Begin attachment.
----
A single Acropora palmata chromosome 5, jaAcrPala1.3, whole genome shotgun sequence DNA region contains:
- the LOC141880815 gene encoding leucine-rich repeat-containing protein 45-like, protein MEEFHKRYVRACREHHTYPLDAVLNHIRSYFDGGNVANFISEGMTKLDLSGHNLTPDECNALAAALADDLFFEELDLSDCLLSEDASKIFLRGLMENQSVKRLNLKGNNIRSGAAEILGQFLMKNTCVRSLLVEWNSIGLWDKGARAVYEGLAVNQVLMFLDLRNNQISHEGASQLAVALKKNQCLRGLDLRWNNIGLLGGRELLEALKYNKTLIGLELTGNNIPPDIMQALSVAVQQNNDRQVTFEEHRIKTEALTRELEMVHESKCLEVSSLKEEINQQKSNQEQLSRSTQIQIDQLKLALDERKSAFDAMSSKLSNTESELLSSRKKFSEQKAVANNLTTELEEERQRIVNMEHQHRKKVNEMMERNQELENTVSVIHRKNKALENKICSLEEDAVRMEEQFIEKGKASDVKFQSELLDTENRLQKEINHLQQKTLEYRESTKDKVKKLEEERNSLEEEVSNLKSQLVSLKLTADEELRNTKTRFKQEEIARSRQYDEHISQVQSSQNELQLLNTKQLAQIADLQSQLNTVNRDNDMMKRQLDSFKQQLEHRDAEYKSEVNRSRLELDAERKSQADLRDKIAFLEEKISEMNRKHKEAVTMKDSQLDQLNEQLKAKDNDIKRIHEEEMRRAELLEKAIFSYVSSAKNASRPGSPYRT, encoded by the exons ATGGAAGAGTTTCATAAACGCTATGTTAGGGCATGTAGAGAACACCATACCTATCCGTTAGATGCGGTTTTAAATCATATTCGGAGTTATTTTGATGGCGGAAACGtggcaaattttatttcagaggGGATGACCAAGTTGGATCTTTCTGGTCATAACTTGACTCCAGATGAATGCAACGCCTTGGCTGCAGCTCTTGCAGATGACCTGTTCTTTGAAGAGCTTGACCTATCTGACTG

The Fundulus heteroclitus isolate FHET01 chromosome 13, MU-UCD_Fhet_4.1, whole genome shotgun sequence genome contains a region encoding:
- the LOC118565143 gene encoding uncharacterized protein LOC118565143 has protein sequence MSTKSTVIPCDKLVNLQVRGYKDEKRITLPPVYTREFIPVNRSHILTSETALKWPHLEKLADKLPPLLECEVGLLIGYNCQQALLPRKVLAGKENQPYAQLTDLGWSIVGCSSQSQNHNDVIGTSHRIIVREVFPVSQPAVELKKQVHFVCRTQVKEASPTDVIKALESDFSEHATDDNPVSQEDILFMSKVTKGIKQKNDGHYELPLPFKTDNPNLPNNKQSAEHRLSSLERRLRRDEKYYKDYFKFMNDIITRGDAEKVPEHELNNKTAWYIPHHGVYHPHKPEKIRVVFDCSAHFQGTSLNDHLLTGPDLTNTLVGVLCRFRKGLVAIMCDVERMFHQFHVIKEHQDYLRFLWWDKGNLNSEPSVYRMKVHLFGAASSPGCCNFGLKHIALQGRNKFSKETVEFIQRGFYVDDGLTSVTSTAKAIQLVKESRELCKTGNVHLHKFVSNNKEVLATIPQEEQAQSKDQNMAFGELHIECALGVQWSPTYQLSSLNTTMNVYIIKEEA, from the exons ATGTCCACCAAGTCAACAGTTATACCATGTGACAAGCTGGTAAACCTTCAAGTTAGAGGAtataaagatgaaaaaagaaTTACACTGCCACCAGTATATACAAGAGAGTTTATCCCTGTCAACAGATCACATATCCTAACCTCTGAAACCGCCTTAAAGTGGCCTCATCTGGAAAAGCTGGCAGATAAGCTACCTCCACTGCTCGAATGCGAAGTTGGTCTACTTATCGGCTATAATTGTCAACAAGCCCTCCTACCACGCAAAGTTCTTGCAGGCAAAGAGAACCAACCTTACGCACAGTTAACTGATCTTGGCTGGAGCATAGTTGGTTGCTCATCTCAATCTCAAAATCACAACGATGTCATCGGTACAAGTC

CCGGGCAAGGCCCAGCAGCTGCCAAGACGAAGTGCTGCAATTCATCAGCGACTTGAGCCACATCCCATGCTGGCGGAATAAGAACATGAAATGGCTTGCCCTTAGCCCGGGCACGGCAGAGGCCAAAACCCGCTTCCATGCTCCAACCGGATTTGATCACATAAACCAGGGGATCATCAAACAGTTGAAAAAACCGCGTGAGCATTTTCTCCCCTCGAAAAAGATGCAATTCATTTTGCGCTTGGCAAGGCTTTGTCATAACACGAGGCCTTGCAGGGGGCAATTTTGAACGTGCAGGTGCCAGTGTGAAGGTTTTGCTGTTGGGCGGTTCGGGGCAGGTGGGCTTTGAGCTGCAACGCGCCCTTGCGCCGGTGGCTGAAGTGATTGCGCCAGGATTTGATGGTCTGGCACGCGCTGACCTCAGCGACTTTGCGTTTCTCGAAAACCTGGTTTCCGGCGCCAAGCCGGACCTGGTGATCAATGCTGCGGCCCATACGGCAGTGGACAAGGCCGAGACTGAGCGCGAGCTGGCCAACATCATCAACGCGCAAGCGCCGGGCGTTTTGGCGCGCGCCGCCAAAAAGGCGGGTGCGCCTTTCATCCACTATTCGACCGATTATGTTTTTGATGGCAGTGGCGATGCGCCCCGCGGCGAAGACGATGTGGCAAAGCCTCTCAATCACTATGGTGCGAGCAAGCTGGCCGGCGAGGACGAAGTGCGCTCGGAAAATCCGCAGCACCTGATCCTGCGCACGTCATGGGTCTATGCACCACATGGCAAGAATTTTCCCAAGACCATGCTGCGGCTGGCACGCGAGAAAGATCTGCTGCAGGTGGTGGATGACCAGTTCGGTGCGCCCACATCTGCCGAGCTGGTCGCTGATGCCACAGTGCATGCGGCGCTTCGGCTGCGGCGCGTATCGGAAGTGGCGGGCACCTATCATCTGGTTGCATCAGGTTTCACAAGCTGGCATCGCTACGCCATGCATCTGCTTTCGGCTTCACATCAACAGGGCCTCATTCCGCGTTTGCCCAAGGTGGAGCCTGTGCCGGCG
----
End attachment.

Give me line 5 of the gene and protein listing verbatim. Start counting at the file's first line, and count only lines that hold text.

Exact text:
CCGGGCAAGGCCCAGCAGCTGCCAAGACGAAGTGCTGCAATTCATCAGCGACTTGAGCCACATCCCATGCTGGCGGAATAAGAACATGAAATGGCTTGCCCTTAGCCCGGGCACGGCAGAGGCCAAAACCCGCTTCCATGCTCCAACCGGATTTGATCACATAAACCAGGGGATCATCAAACAGTTGAAAAAACCGCGTGAGCATTTTCTCCCCTCGAAAAAGATGCAATTCATTTTGCGCTTGGCAAGGCTTTGTCATAACACGAGGCCTTGCAGGGGGCAATTTTGAACGTGCAGGTGCCAGTGTGAAGGTTTTGCTGTTGGGCGGTTCGGGGCAGGTGGGCTTTGAGCTGCAACGCGCCCTTGCGCCGGTGGCTGAAGTGATTGCGCCAGGATTTGATGGTCTGGCACGCGCTGACCTCAGCGACTTTGCGTTTCTCGAAAACCTGGTTTCCGGCGCCAAGCCGGACCTGGTGATCAATGCTGCGGCCCATACGGCAGTGGACAAGGCCGAGACTGAGCGCGAGCTGGCCAACATCATCAACGCGCAAGCGCCGGGCGTTTTGGCGCGCGCCGCCAAAAAGGCGGGTGCGCCTTTCATCCACTATTCGACCGATTATGTTTTTGATGGCAGTGGCGATGCGCCCCGCGGCGAAGACGATGTGGCAAAGCCTCTCAATCACTATGGTGCGAGCAAGCTGGCCGGCGAGGACGAAGTGCGCTCGGAAAATCCGCAGCACCTGATCCTGCGCACGTCATGGGTCTATGCACCACATGGCAAGAATTTTCCCAAGACCATGCTGCGGCTGGCACGCGAGAAAGATCTGCTGCAGGTGGTGGATGACCAGTTCGGTGCGCCCACATCTGCCGAGCTGGTCGCTGATGCCACAGTGCATGCGGCGCTTCGGCTGCGGCGCGTATCGGAAGTGGCGGGCACCTATCATCTGGTTGCATCAGGTTTCACAAGCTGGCATCGCTACGCCATGCATCTGCTTTCGGCTTCACATCAACAGGGCCTCATTCCGCGTTTGCCCAAGGTGGAGCCTGTGCCGGCG